The Historian Who Unearthed “Twelve Years a Slave”, Michael Schulman, New Yorker, March 7, 2014.
Accepting the Oscar for Best Picture on Sunday—technically, it might have been Monday at that point—Steve McQueen took a moment to thank “this amazing historian Sue Eakin,” who “gave her life’s work to preserving Solomon’s book.” It was an unusual shout-out: we’re used to seeing Harvey Weinstein or God get thanked, not historians from Louisiana. But it’s safe to say that without Eakin, who died in 2009, at the age of ninety, none of us would be talking about Solomon Northup, or Patsey, or the other once-forgotten souls portrayed in this year’s Best Picture.
Eakin, who taught at Louisiana State University at Alexandria for twenty-five years, spent her career rescuing Northup’s memoir from obscurity. “There were five of us, and Solomon was the sixth,” Eakin’s son Frank said the other day, from his home in Texas. “There was never a time when he was not part of the conversation.” Eakin grew up near Cheneyville, Louisiana, the eldest of nine children, and discovered Northup when she was twelve.
One summer day in 1931, her father, a planter, drove her in a flatbed truck to the nearby town of Bunkie, not far from the property once owned by Edwin Epps (the Michael Fassbender character). They were visiting Oak Hall Plantation, where her father had business with the owner, Sam Haas. Haas brought young Sue to the library on the second floor (“My mom was a big-time bookworm,” Frank says), where he handed her a dusty copy of “Twelve Years a Slave,” first published in 1853.
“I began reading the old book as rapidly as I could, becoming more and more excited with every page,” Eakin wrote later. “I recognized local place names like Cheneyville, where our mail was delivered.” The family names were familiar, too: the Tanners, the Fords, the McCoys. Eakin was rapt, but her father picked her up before she could finish reading. Back then, the book was in scant supply. Eakin didn’t find another copy until 1936, when she arrived at Louisiana State University and spotted the book at Otto Claitor’s Bookstore. She asked Mr. Claitor how much it cost. “What do you want that for?” he said. “There ain’t nothin’ to that old book. Pure fiction.” He sold it to her for twenty-five cents.
Eakin devoted the rest of her life to proving him wrong. As a white woman growing up in Jim Crow-era Louisiana, she had been forward-thinking about race. In 1944, she invited a black choir to sing at the Haas Auditorium, in Bunkie, causing community uproar. A burning cross landed on her front yard. After church one Sunday, she discovered some kids trying to set her house on fire. “I never let it worry me,” she later recalled. But her weapon of choice was history, and Solomon became her obsession. (Her many other books include histories of Cheneyville and Rapides Parish.) She wrote her master’s thesis on “Twelve Years a Slave,” and, in 1968, published the first modern edition. But her research continued. She contacted descendants of Northup and Epps, and helped preserve a side house on Epps’s former property. (In the movie, Chiwetel Ejiofor and Brad Pitt are shown building it.)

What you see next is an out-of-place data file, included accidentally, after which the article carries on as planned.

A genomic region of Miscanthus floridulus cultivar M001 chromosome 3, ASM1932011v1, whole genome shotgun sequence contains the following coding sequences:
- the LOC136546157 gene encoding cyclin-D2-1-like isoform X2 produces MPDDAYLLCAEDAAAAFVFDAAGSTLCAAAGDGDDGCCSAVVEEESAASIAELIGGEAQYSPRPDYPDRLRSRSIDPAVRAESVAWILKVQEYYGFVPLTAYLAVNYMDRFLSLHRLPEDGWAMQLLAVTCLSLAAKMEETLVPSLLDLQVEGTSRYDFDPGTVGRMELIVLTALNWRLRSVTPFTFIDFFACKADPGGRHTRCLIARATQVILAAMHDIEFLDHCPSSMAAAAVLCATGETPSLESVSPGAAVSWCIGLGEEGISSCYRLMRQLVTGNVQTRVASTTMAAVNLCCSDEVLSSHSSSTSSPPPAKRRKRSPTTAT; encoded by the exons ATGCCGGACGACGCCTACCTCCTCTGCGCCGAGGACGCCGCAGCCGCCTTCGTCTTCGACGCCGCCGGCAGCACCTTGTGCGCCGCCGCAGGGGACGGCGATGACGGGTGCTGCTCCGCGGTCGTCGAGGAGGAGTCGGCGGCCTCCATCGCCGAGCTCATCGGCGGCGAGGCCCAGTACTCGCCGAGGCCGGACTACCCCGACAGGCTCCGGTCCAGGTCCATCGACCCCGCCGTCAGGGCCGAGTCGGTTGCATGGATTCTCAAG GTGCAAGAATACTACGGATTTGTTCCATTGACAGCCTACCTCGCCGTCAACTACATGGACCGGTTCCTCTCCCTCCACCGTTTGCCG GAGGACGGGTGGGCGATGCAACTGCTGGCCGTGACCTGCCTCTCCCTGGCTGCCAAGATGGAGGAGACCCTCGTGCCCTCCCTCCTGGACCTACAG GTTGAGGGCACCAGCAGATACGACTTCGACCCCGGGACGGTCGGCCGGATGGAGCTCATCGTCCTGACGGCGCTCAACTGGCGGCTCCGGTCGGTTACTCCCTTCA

With state funding, she developed the Northup Trail, a tour of key locations from the book. “I said, ‘Mom, I know how much this means to you.’ But I didn’t want her expectations to be unmet,” Frank said. “All you had was a bunch of rusty signs. Not many people showed up.” Nevertheless, Eakin believed that someday Northup’s story would get its due. Frank recalled going to courthouses and descendants’ houses as a child. “If she had any news of anybody that could contribute, we were off to the races in the car with the fifty-pound tape recorder and an old camera,” he said. In 1983, she even wrote a musical based on Northup’s life.
Eakin spent her last years working on an expanded edition of “Twelve Years a Slave,” including the decades of research she had accumulated since 1968. But her health began to decline, and her eyesight was poor. Frank’s sister helped her edit the new version, and, in 2007, at the age of eighty-eight, Eakin published the enhanced edition, with maps, pictures, and historical notes. She wrote in the acknowledgments, “Now Solomon and I can rest.” Two years later, she died.
Every couple years, Eakin would get a phone call from someone interested in turning “Twelve Years a Slave” into a movie. Nothing came of it. (Besides, the story was in the public domain.) The year she died, there was another call—Frank spoke to someone and shrugged it off. It wasn’t until 2011, two years after his mother’s death, that Frank heard that Brad Pitt’s production company, Plan B, was making the film. He offered to help however he could. Steve McQueen flew Frank to the Hollywood première, where they discussed his mother’s contribution: “Steve said, ‘There wouldn’t be a movie if it wasn’t for your mom’s discovery when she was twelve.’ ”
Frank spent Oscar night at a viewing party in Texas. “When Brad Pitt introduced Steve, everything was complete silence,” he said. Hearing his mother’s name, he was dumbstruck. “I couldn’t believe my ears. I looked around and said, ‘Did did he say that?’ ” As the publisher of his mother’s edition and the audiobook, Frank has been busy in the wake of the film’s success. But mostly he’s happy to see his mother posthumously validated: “She never sought personal publicity. Her passion was history, getting the history out.” Even the Northup Trail is getting refurbished—no more rusty signs. “Yesterday, I was on the phone with the tourism commission,” Frank said. “They see this as a large tourism opportunity.”
Full Text and Image Source: New Yorker, March 4, 2014